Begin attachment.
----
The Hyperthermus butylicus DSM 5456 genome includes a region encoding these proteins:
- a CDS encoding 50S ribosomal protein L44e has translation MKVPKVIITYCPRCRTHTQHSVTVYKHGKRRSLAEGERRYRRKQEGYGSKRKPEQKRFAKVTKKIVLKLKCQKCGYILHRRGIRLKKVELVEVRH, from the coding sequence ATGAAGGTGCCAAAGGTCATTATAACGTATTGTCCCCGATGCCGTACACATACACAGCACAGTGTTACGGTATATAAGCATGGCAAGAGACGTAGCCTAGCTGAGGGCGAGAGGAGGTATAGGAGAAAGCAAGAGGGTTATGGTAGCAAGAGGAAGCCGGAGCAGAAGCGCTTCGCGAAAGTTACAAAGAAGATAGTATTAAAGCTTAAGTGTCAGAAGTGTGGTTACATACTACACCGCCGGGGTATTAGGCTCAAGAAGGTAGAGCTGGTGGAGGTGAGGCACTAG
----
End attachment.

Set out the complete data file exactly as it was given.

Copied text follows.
The Hyperthermus butylicus DSM 5456 genome includes a region encoding these proteins:
- a CDS encoding 50S ribosomal protein L44e has translation MKVPKVIITYCPRCRTHTQHSVTVYKHGKRRSLAEGERRYRRKQEGYGSKRKPEQKRFAKVTKKIVLKLKCQKCGYILHRRGIRLKKVELVEVRH, from the coding sequence ATGAAGGTGCCAAAGGTCATTATAACGTATTGTCCCCGATGCCGTACACATACACAGCACAGTGTTACGGTATATAAGCATGGCAAGAGACGTAGCCTAGCTGAGGGCGAGAGGAGGTATAGGAGAAAGCAAGAGGGTTATGGTAGCAAGAGGAAGCCGGAGCAGAAGCGCTTCGCGAAAGTTACAAAGAAGATAGTATTAAAGCTTAAGTGTCAGAAGTGTGGTTACATACTACACCGCCGGGGTATTAGGCTCAAGAAGGTAGAGCTGGTGGAGGTGAGGCACTAG